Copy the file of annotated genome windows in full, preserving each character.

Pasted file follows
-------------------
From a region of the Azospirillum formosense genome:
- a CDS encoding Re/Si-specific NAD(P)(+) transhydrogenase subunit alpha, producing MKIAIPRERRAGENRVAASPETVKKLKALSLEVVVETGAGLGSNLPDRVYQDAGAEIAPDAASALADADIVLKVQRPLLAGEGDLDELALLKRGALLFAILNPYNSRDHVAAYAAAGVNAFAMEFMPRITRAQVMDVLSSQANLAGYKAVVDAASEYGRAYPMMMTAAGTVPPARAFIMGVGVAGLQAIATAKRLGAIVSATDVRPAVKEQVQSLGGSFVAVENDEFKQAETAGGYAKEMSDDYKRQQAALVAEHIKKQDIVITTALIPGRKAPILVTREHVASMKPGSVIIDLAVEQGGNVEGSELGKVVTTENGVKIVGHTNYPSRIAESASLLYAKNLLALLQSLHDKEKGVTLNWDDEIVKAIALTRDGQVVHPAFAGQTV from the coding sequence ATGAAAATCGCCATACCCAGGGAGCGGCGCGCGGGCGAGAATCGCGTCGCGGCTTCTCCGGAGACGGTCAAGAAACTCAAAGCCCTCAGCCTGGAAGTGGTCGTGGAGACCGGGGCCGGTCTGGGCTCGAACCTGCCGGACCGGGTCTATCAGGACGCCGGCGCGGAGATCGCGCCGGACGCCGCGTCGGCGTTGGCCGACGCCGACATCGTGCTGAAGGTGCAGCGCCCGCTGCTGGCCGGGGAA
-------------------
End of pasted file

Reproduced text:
From a region of the Azospirillum formosense genome:
- a CDS encoding Re/Si-specific NAD(P)(+) transhydrogenase subunit alpha, producing MKIAIPRERRAGENRVAASPETVKKLKALSLEVVVETGAGLGSNLPDRVYQDAGAEIAPDAASALADADIVLKVQRPLLAGEGDLDELALLKRGALLFAILNPYNSRDHVAAYAAAGVNAFAMEFMPRITRAQVMDVLSSQANLAGYKAVVDAASEYGRAYPMMMTAAGTVPPARAFIMGVGVAGLQAIATAKRLGAIVSATDVRPAVKEQVQSLGGSFVAVENDEFKQAETAGGYAKEMSDDYKRQQAALVAEHIKKQDIVITTALIPGRKAPILVTREHVASMKPGSVIIDLAVEQGGNVEGSELGKVVTTENGVKIVGHTNYPSRIAESASLLYAKNLLALLQSLHDKEKGVTLNWDDEIVKAIALTRDGQVVHPAFAGQTV from the coding sequence ATGAAAATCGCCATACCCAGGGAGCGGCGCGCGGGCGAGAATCGCGTCGCGGCTTCTCCGGAGACGGTCAAGAAACTCAAAGCCCTCAGCCTGGAAGTGGTCGTGGAGACCGGGGCCGGTCTGGGCTCGAACCTGCCGGACCGGGTCTATCAGGACGCCGGCGCGGAGATCGCGCCGGACGCCGCGTCGGCGTTGGCCGACGCCGACATCGTGCTGAAGGTGCAGCGCCCGCTGCTGGCCGGGGAA